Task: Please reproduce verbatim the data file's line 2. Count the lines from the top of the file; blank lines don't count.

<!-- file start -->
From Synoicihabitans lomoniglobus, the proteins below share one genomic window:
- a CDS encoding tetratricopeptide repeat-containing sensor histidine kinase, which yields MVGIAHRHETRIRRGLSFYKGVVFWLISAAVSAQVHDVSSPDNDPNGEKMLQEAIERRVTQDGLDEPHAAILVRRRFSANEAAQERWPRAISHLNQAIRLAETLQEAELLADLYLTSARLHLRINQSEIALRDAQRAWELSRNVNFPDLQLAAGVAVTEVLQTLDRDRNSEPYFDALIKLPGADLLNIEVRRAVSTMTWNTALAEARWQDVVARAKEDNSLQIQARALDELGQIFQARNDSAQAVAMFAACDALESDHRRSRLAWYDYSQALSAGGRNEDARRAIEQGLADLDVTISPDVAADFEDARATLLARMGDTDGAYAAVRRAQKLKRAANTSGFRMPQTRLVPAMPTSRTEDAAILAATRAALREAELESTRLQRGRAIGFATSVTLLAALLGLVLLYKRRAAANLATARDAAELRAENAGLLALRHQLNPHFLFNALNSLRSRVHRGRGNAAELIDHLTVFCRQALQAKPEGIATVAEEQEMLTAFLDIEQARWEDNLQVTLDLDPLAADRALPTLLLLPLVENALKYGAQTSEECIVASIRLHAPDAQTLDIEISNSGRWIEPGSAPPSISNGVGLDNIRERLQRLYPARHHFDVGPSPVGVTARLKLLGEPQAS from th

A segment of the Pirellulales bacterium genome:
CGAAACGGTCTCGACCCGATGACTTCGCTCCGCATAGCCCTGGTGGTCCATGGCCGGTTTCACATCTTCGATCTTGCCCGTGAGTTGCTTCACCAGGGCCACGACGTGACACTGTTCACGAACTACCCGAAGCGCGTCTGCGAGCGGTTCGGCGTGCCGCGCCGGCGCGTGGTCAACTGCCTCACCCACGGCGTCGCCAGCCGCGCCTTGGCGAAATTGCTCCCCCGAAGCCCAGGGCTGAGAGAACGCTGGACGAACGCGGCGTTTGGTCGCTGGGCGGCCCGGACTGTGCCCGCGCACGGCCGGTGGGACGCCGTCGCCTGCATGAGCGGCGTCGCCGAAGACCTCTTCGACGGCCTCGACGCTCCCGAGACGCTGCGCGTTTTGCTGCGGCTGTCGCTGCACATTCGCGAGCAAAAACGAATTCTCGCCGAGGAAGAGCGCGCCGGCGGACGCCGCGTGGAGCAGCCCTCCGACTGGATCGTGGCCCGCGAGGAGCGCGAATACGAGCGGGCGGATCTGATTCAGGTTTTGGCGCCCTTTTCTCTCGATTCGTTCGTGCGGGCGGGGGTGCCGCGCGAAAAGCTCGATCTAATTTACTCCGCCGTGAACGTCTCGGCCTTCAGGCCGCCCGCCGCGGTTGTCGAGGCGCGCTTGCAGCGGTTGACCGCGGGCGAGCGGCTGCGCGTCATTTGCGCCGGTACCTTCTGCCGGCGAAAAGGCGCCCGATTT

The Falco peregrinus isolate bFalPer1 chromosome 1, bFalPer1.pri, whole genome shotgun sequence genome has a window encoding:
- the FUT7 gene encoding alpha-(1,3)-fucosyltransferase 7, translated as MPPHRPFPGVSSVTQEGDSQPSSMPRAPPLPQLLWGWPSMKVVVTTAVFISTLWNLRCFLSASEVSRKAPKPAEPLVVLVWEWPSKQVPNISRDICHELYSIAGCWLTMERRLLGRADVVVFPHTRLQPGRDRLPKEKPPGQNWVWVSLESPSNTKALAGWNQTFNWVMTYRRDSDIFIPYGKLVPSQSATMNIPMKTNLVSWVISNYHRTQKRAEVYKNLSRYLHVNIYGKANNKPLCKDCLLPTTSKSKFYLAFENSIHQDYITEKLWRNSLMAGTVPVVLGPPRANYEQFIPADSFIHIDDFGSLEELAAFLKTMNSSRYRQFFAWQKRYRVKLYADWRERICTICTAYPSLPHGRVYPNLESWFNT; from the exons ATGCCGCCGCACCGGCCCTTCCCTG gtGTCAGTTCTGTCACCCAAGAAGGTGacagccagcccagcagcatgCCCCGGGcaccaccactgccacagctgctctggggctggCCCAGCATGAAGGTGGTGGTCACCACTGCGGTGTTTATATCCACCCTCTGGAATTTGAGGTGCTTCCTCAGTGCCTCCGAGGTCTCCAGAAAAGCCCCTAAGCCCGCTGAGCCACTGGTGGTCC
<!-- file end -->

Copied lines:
- a CDS encoding tetratricopeptide repeat-containing sensor histidine kinase, which yields MVGIAHRHETRIRRGLSFYKGVVFWLISAAVSAQVHDVSSPDNDPNGEKMLQEAIERRVTQDGLDEPHAAILVRRRFSANEAAQERWPRAISHLNQAIRLAETLQEAELLADLYLTSARLHLRINQSEIALRDAQRAWELSRNVNFPDLQLAAGVAVTEVLQTLDRDRNSEPYFDALIKLPGADLLNIEVRRAVSTMTWNTALAEARWQDVVARAKEDNSLQIQARALDELGQIFQARNDSAQAVAMFAACDALESDHRRSRLAWYDYSQALSAGGRNEDARRAIEQGLADLDVTISPDVAADFEDARATLLARMGDTDGAYAAVRRAQKLKRAANTSGFRMPQTRLVPAMPTSRTEDAAILAATRAALREAELESTRLQRGRAIGFATSVTLLAALLGLVLLYKRRAAANLATARDAAELRAENAGLLALRHQLNPHFLFNALNSLRSRVHRGRGNAAELIDHLTVFCRQALQAKPEGIATVAEEQEMLTAFLDIEQARWEDNLQVTLDLDPLAADRALPTLLLLPLVENALKYGAQTSEECIVASIRLHAPDAQTLDIEISNSGRWIEPGSAPPSISNGVGLDNIRERLQRLYPARHHFDVGPSPVGVTARLKLLGEPQAS from th